Diary of a Network Geek

The trials and tribulations of a Certified Novell Engineer who's been stranded in Houston, Texas.

10/16/2020

Questions for Job Hunters

Filed under: Advice from your Uncle Jim,Career Archive,The Day Job — Posted by the Network Geek during the Hour of the Hare which is terribly early in the morning or 6:30 am for you boring, normal people.
The moon is a New Moon

Or, things I’d want to know before I seriously applied for, or took a new job.

The other day, a recruiter emailed me a super vague job description and we had a brief exchange about it. It was a little interesting, but, mostly, it was a mystery, because they just didn’t have a lot of details. Frankly, it sounded like the client wasn’t quite sure what they really wanted, except that they wanted to move all their IT support in-house instead of continuing to pay a managed service provider to maintain their systems. I made a post on r/ITCareerQuestions asking the question “What do you want to know before considering a job?”. I shared in that post these questions that I’d want answers to before being submitted for an open opportunity:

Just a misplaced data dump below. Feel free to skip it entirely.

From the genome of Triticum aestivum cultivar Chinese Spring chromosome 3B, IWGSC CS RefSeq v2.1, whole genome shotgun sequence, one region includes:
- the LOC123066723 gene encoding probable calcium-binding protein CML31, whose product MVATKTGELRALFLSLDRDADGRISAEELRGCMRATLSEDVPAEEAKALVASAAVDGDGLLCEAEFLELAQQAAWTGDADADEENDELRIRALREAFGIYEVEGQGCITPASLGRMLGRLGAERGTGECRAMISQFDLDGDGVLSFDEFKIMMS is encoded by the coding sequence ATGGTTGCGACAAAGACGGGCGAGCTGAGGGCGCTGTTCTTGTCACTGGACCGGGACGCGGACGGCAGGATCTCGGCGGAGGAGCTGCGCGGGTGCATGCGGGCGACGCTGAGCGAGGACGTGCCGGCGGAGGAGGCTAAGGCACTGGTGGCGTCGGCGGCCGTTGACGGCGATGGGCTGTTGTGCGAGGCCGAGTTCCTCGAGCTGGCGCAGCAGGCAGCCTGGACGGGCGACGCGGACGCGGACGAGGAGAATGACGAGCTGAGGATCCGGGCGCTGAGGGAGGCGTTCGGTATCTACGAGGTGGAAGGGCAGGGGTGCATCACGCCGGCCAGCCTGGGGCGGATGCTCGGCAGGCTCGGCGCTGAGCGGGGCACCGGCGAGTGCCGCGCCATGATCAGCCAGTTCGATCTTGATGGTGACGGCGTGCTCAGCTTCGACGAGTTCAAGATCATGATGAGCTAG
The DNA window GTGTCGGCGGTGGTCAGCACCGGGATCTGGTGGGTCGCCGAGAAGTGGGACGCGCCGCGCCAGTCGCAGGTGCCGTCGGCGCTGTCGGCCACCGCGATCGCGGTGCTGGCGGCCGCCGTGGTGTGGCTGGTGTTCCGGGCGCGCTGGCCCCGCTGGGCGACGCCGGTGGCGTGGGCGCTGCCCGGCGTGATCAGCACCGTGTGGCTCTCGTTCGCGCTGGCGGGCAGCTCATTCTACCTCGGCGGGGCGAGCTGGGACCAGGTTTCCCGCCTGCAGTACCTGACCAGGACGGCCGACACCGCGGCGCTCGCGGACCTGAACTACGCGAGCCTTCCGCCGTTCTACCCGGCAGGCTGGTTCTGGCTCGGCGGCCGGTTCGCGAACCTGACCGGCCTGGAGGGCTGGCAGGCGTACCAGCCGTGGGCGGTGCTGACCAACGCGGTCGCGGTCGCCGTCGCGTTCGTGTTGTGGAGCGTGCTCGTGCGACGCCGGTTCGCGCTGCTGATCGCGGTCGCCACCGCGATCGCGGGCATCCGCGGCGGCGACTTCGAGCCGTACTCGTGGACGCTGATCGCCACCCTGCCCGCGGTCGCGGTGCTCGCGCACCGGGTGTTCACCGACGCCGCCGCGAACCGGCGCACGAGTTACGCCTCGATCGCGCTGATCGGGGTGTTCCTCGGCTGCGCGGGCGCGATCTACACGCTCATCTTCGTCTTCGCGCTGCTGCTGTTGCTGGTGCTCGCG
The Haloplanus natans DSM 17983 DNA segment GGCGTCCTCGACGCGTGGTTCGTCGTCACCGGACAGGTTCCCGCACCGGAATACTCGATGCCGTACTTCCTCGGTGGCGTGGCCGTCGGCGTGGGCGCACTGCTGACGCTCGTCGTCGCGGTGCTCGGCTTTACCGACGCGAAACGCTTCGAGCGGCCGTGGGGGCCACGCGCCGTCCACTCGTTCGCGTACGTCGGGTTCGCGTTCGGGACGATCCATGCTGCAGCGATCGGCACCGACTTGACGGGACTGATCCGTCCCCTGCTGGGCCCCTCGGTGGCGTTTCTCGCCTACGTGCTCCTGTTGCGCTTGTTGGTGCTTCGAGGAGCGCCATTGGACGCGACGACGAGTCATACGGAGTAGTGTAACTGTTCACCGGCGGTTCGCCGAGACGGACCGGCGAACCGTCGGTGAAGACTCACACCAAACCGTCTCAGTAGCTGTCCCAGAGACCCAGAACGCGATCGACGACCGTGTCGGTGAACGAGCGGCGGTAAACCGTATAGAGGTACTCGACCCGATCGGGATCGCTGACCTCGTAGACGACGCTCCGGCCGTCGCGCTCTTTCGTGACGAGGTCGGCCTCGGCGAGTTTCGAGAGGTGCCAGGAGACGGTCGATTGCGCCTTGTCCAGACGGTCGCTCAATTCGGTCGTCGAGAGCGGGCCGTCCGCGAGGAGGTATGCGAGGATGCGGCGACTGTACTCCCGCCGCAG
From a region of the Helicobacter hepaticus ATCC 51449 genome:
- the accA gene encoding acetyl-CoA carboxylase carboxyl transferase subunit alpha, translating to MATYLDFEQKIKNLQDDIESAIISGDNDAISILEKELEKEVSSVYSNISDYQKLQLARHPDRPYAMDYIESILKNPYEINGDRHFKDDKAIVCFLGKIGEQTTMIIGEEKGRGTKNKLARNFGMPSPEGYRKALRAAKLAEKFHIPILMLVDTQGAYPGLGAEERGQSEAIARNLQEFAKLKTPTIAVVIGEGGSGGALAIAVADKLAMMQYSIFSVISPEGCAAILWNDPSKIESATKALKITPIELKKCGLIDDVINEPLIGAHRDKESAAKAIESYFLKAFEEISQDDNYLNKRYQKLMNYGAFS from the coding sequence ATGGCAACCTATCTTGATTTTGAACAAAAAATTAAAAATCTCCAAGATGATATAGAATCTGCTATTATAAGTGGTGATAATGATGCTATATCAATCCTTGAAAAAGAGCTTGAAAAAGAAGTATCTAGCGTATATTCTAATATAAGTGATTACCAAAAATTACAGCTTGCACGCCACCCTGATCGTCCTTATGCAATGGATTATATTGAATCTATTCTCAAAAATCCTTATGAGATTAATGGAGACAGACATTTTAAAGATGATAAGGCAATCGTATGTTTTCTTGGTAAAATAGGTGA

• How many users? And how are they distributed at multiple locations? (IE. How many end users in what city and state?)
  • How many people are going to be hired, ultimately, to be in the IT Department? (I generally think one support person per seventy-five or fifty end users is a good ratio, if I can swing it. I always seem to support more than that, but it’s a goal!)
  • What servers are they running? What do they all do?
  • Where do those servers reside? (ie. On-prem or offsite data center or cloud)
  • Are they ALL virtual? On what? If VMware, what version? What OS are the virtual machines running?
  • What kind of physical host or hosts are the virtual machines on? Is it a cluster? Is there shared storage (ie a SAN)?
  • If there is more than one site, how are the sites connected?